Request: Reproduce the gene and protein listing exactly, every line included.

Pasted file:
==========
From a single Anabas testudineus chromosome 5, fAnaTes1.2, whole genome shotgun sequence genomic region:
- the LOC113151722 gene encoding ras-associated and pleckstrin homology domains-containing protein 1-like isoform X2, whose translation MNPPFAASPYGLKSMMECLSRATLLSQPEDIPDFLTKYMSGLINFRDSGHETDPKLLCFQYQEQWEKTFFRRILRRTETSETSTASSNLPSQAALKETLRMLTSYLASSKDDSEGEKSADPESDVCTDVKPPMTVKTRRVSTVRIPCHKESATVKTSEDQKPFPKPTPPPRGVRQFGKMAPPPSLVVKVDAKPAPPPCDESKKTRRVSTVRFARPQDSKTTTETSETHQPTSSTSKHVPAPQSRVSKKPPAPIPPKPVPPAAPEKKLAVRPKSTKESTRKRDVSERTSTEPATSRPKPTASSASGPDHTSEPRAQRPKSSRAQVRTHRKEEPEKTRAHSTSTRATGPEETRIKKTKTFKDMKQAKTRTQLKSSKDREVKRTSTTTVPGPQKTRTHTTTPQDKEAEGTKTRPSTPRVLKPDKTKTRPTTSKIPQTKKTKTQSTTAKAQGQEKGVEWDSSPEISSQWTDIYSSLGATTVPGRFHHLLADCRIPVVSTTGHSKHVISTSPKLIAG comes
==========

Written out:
From a single Anabas testudineus chromosome 5, fAnaTes1.2, whole genome shotgun sequence genomic region:
- the LOC113151722 gene encoding ras-associated and pleckstrin homology domains-containing protein 1-like isoform X2, whose translation MNPPFAASPYGLKSMMECLSRATLLSQPEDIPDFLTKYMSGLINFRDSGHETDPKLLCFQYQEQWEKTFFRRILRRTETSETSTASSNLPSQAALKETLRMLTSYLASSKDDSEGEKSADPESDVCTDVKPPMTVKTRRVSTVRIPCHKESATVKTSEDQKPFPKPTPPPRGVRQFGKMAPPPSLVVKVDAKPAPPPCDESKKTRRVSTVRFARPQDSKTTTETSETHQPTSSTSKHVPAPQSRVSKKPPAPIPPKPVPPAAPEKKLAVRPKSTKESTRKRDVSERTSTEPATSRPKPTASSASGPDHTSEPRAQRPKSSRAQVRTHRKEEPEKTRAHSTSTRATGPEETRIKKTKTFKDMKQAKTRTQLKSSKDREVKRTSTTTVPGPQKTRTHTTTPQDKEAEGTKTRPSTPRVLKPDKTKTRPTTSKIPQTKKTKTQSTTAKAQGQEKGVEWDSSPEISSQWTDIYSSLGATTVPGRFHHLLADCRIPVVSTTGHSKHVISTSPKLIAG comes